3. If you’re using SVE, repeat step 2 for /GameData/StockVisualEnhancements/Textures.
  4. Download the file hosted here, called reshade.ini, and paste it directly into your KSP installation top-level directory (Kerbal Space Program). (Note that I didn’t create this file. It was configured by JayS_NL; I’m merely hosting it for posterity.)
  5. Run KSP in forced D3D11 mode with the “-force-d3d11” flags. Do this by following the guide here.
  6. Some windows will appear while KSP loads – this is ReShade doing its thing. Once the game has loaded, press SHIFT + F2 to open the ReShade settings menu and change the presets file to point to /reshade.ini.
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Categories Guide Modding
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Comments (7)

  • Andres
    December 6, 2017 at 12:32 Reply
    Everything works fine but in the last step everything breaks. If I make the textures png, the loading screen before starting a new game after the main menu lasts forever. Also, I think that you have to make terrain in svt pngs or else u get rendering stripes. Also, i get a very ugly thick black line on the far horizon over the ocean. I have tried everything please Help! (otherwise great guide thank you :D!)
    • December 6, 2017 at 12:46 Reply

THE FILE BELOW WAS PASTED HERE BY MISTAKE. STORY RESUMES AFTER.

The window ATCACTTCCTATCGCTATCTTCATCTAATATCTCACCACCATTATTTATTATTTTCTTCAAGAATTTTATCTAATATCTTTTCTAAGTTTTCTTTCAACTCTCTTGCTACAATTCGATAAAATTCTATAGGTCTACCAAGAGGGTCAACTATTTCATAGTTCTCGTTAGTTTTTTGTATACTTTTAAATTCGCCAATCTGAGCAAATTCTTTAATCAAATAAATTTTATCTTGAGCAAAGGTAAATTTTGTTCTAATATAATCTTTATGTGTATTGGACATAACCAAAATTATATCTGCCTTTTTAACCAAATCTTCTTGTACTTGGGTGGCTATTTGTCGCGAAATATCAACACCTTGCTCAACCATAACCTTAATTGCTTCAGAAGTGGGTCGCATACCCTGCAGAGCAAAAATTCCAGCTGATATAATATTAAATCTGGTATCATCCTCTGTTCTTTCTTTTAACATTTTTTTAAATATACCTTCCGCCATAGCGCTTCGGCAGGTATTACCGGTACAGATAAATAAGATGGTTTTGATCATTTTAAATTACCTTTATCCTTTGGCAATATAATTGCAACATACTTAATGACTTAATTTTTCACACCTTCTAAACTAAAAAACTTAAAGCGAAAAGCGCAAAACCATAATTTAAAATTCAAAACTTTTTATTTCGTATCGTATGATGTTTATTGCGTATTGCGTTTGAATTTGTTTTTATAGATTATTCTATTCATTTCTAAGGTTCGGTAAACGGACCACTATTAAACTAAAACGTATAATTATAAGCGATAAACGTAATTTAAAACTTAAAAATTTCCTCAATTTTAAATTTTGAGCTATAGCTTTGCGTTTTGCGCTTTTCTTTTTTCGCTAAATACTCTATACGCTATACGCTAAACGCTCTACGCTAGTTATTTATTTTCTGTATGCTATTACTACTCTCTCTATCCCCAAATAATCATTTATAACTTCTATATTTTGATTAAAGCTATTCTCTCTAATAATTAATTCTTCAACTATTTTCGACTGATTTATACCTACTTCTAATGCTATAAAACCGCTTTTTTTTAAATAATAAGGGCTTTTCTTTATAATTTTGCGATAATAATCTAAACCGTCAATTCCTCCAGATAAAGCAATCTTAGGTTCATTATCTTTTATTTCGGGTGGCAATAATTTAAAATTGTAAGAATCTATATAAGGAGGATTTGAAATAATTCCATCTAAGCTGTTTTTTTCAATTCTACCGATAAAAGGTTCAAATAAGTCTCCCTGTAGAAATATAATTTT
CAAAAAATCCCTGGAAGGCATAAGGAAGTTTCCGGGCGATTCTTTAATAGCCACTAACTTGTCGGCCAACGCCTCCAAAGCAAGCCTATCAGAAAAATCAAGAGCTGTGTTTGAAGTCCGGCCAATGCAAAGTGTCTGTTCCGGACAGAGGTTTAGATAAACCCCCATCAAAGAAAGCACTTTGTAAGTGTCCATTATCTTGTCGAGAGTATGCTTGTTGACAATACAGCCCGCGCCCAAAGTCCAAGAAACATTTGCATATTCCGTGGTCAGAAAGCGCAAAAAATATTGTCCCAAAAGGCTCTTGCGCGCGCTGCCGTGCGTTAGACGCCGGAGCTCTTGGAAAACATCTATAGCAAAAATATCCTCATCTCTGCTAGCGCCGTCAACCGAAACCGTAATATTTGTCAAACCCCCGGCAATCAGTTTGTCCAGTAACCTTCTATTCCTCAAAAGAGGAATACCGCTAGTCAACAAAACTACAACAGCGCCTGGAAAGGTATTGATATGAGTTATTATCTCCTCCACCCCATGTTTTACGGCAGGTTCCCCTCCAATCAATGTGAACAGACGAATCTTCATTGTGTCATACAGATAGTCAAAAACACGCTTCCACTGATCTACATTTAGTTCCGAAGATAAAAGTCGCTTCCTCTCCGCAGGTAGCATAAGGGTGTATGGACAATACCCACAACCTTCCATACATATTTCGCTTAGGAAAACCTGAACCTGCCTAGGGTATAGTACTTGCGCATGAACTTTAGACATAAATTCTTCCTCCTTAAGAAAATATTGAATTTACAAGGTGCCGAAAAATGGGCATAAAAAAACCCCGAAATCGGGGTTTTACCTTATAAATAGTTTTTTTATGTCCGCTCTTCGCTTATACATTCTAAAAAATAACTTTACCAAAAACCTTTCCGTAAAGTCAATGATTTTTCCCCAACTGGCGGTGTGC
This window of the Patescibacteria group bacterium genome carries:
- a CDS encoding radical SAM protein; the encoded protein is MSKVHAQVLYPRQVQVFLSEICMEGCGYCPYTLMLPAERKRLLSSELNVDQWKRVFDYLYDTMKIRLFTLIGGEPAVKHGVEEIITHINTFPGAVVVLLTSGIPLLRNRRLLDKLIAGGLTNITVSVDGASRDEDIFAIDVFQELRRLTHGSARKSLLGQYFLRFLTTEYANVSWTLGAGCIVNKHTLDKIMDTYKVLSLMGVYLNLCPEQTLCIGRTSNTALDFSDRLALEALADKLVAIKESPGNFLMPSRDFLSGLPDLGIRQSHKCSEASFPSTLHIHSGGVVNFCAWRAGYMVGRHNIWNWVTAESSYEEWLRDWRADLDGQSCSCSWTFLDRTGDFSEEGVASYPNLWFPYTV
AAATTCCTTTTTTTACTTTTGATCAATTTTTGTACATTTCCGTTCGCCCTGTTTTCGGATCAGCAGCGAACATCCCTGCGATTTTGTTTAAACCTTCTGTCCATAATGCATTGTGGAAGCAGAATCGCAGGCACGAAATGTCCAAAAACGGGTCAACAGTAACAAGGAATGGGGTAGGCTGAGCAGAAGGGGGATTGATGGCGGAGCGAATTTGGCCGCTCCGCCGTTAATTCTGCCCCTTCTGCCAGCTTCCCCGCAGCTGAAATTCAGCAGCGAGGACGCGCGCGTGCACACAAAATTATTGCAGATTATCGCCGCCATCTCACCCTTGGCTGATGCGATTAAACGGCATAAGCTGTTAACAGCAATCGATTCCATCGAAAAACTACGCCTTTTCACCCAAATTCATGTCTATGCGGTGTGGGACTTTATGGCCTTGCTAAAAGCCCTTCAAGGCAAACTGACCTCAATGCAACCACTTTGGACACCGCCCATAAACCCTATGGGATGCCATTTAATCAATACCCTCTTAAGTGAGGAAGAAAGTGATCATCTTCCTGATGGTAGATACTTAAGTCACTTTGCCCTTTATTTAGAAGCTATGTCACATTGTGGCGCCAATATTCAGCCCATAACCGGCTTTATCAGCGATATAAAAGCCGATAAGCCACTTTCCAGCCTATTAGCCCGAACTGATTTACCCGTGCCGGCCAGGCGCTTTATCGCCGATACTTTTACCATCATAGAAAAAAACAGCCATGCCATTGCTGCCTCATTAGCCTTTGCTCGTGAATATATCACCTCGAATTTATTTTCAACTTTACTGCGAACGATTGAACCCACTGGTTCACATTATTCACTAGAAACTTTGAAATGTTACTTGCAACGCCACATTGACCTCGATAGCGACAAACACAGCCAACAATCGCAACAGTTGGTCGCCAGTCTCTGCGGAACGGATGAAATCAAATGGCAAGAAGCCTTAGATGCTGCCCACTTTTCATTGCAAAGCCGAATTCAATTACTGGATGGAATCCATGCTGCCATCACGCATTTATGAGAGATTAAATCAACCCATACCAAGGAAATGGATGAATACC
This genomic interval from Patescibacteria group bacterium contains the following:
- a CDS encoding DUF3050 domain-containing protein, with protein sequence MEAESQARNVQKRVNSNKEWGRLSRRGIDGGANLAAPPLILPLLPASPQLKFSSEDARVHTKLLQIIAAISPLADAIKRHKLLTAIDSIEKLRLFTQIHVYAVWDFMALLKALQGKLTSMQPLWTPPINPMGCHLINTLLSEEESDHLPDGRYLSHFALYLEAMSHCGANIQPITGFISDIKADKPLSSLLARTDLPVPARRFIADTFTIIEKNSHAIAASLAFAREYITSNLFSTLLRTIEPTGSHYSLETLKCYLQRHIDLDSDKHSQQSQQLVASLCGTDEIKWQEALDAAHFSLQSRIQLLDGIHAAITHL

Hi Andres! Thanks for trying the guide out! Your feedback is very valuable, so thank you also for taking the time to reach out.I'm sorry you're having difficulty with the final step! It is the most problematic. I've heard of similar symptoms from other users, so you're not alone, but I'm also not sure what the solution is at this stage.I did mention in the instructions to convert the SVT files from DDS to PNG, as you correctly pointed out. As it happens, I think this is the cause of the perpetual loading screen that you pointed out. I think it's actually the SVT PNG files that cause the black screen you're referring to.I haven't figured out the solution to this problem yet, but I'm working on it!The black line on the far horizon is also something I've not worked out. I honestly normally just put up with it because the rest of the game is so beautiful. It looks like an aliasing problem, but again, I'm not sure what's causing it.Sorry I couldn't be of more help. I will continue to test these instructions to see if I can reproduce the issues other people see.